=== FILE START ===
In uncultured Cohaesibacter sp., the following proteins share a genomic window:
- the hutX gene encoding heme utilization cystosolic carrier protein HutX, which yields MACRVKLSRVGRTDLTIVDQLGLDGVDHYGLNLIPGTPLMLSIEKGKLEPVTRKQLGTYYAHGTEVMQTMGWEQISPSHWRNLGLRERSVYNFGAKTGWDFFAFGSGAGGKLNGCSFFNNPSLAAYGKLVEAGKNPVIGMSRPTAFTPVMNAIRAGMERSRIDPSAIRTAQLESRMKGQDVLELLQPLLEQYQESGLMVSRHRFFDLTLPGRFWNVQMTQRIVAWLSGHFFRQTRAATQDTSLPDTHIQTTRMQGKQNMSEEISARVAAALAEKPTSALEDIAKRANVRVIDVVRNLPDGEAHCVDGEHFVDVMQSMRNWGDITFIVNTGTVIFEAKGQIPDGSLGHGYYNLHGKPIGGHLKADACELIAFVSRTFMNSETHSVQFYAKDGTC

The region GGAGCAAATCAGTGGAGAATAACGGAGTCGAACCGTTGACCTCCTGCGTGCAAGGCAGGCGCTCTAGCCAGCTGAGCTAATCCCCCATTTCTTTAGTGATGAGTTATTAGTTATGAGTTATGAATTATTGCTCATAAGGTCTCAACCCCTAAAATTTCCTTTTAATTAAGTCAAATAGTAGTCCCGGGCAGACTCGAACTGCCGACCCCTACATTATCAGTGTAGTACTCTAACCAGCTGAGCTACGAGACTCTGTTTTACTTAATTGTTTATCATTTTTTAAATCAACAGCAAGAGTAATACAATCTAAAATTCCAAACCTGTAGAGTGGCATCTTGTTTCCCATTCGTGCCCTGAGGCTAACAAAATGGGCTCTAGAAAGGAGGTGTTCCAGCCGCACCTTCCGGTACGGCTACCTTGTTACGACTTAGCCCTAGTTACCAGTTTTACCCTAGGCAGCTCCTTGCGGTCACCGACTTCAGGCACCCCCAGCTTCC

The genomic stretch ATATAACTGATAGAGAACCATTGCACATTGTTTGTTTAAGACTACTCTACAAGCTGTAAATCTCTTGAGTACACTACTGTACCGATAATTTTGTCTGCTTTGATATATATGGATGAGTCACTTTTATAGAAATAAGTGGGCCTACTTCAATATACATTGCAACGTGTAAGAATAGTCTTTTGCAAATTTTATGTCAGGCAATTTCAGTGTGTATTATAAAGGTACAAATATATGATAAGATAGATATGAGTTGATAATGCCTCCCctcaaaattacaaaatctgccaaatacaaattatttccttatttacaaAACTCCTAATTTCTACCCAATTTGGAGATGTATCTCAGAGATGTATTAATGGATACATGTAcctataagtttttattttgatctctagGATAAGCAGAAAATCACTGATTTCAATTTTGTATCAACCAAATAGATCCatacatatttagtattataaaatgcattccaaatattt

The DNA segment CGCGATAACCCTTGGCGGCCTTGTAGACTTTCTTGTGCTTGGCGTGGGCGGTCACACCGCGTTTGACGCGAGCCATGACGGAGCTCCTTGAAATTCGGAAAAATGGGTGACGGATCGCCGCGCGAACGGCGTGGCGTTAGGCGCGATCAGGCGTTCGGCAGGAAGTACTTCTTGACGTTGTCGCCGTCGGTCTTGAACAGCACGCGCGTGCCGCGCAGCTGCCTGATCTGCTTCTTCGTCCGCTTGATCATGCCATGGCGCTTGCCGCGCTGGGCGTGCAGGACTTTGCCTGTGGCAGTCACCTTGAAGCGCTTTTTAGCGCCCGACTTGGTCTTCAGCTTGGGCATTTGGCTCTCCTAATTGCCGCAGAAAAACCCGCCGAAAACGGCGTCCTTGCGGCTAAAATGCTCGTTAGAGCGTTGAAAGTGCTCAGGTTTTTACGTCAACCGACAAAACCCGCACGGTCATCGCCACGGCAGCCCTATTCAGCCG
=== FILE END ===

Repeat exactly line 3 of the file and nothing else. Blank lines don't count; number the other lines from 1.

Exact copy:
The region GGAGCAAATCAGTGGAGAATAACGGAGTCGAACCGTTGACCTCCTGCGTGCAAGGCAGGCGCTCTAGCCAGCTGAGCTAATCCCCCATTTCTTTAGTGATGAGTTATTAGTTATGAGTTATGAATTATTGCTCATAAGGTCTCAACCCCTAAAATTTCCTTTTAATTAAGTCAAATAGTAGTCCCGGGCAGACTCGAACTGCCGACCCCTACATTATCAGTGTAGTACTCTAACCAGCTGAGCTACGAGACTCTGTTTTACTTAATTGTTTATCATTTTTTAAATCAACAGCAAGAGTAATACAATCTAAAATTCCAAACCTGTAGAGTGGCATCTTGTTTCCCATTCGTGCCCTGAGGCTAACAAAATGGGCTCTAGAAAGGAGGTGTTCCAGCCGCACCTTCCGGTACGGCTACCTTGTTACGACTTAGCCCTAGTTACCAGTTTTACCCTAGGCAGCTCCTTGCGGTCACCGACTTCAGGCACCCCCAGCTTCC